The California Supreme Court has reversed the judgment of the First District Court of Appeal in National Lawyer Guild v. City of Hayward
(2018) 27 Cal.App.5th 937, holding that the California Public Records Act (CPRA) does not allow local agencies to charge requesters for the cost of redacting digital video footage. The Appellate Court had previously held that the City of Hayward was entitled to reimbursement of costs associated with redactions of exempt body camera footage it was producing in response to a CPRA request. (See 2019 Client News Brief No. 8
.)Supreme Court's Interpretation of Cost Recovery under the CPRA
Generally, the CPRA provides that local agencies may recover their direct costs for duplicating records produced to a requester in response to a CPRA request. But courts have held that costs of redactions are considered ancillary and therefore not recoverable. (See Santa Clara v. Superior Court
(2009) 170 Cal.App.4th 1301, 1336.) The CPRA gets more technical when it comes to the production of electronic records. The provision of the CPRA addressed by the Supreme Court in this case provides that requesting parties shall bear the cost of producing a copy of the record. Specifically, that cost may be recovered where "[t]he request would require data compilation, extraction, or programming to produce the record" (Gov. Code § 6253.9, subd. (b)(2).)
Under this provision, the Court of Appeal had allowed the City of Hayward to recover its costs for redactions due to the ambiguous meaning of the term "extraction" It determined that removing or redacting exempt data from video footage was "extraction” under the CPRA. The Appellate Court found that the legislature's addition of the above referenced subdivision (b)(2) was meant to address the greater costs of redacting electronic records than that of paper records.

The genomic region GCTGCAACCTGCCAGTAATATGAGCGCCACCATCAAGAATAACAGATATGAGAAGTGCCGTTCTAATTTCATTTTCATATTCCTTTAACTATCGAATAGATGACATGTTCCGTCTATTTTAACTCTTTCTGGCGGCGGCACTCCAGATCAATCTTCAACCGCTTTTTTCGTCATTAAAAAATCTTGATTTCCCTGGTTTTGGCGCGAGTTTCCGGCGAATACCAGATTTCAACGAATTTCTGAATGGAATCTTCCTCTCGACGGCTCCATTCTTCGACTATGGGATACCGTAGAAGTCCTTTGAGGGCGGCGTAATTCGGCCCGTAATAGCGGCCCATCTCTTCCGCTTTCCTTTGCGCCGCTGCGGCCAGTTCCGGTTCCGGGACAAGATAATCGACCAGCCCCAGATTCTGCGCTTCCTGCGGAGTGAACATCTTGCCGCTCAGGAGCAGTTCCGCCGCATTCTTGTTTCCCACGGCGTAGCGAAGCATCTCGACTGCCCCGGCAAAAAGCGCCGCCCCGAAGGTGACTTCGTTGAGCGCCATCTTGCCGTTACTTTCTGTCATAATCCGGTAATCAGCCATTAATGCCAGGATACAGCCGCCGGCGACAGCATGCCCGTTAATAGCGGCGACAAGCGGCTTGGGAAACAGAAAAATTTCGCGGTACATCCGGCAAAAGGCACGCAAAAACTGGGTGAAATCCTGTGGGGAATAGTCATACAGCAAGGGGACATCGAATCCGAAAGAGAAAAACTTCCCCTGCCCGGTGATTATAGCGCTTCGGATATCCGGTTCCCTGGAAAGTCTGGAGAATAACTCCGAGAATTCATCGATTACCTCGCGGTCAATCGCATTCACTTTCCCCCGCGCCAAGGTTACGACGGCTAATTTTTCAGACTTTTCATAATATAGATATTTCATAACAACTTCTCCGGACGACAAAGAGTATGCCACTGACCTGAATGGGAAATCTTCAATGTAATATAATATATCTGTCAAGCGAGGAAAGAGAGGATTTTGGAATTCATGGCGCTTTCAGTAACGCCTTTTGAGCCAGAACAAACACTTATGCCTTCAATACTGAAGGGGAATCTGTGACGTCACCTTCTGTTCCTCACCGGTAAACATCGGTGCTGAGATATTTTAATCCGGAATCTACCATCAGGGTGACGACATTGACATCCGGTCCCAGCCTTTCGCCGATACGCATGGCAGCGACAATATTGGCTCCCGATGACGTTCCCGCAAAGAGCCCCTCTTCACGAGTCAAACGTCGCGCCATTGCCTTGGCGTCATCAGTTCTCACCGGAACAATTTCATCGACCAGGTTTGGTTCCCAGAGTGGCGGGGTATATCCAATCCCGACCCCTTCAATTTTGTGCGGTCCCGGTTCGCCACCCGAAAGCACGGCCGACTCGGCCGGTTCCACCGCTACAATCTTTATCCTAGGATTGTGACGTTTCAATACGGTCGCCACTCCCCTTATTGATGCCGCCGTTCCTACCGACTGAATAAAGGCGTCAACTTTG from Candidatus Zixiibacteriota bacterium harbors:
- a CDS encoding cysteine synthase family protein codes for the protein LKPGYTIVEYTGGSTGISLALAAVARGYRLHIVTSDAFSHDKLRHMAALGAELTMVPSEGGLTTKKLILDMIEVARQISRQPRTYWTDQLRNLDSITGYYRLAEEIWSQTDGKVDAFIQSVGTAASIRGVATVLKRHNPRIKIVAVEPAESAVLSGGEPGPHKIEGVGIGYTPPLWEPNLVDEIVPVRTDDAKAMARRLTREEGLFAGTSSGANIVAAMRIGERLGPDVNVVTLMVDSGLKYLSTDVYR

However, the California Supreme Court disagreed. The Court found that "data extraction” under the CPRA had a more technical meaning, referring to the process of retrieving data from data stores when it is required or necessary to produce a record. The Supreme Court found that neither the plain reading of the statute against the rest of the CPRA nor its legislative history support the City's position that redaction costs may be recovered. The Court held the Legislature's intentional use of the term "extraction” instead of "deletion” means that redactions do not constitute "data extractions” under the CPRA, and therefore requesting parties cannot be charged for those costs.Takeaways
Prior to this ruling, many local agencies shifted the cost burden of making redactions to audio and video footage to the requesting party. Following the Supreme Court finding that there is no real distinction between paper redactions and audio-visual redactions, local agencies and tax-payers are going to be fully responsible for the time, effort, and costs relating to producing non-exempt records to the public. It is likely that with redaction costs out of the equation, local agencies will soon experience a tremendous influx of new and renewed CPRA requests for audio and video records.
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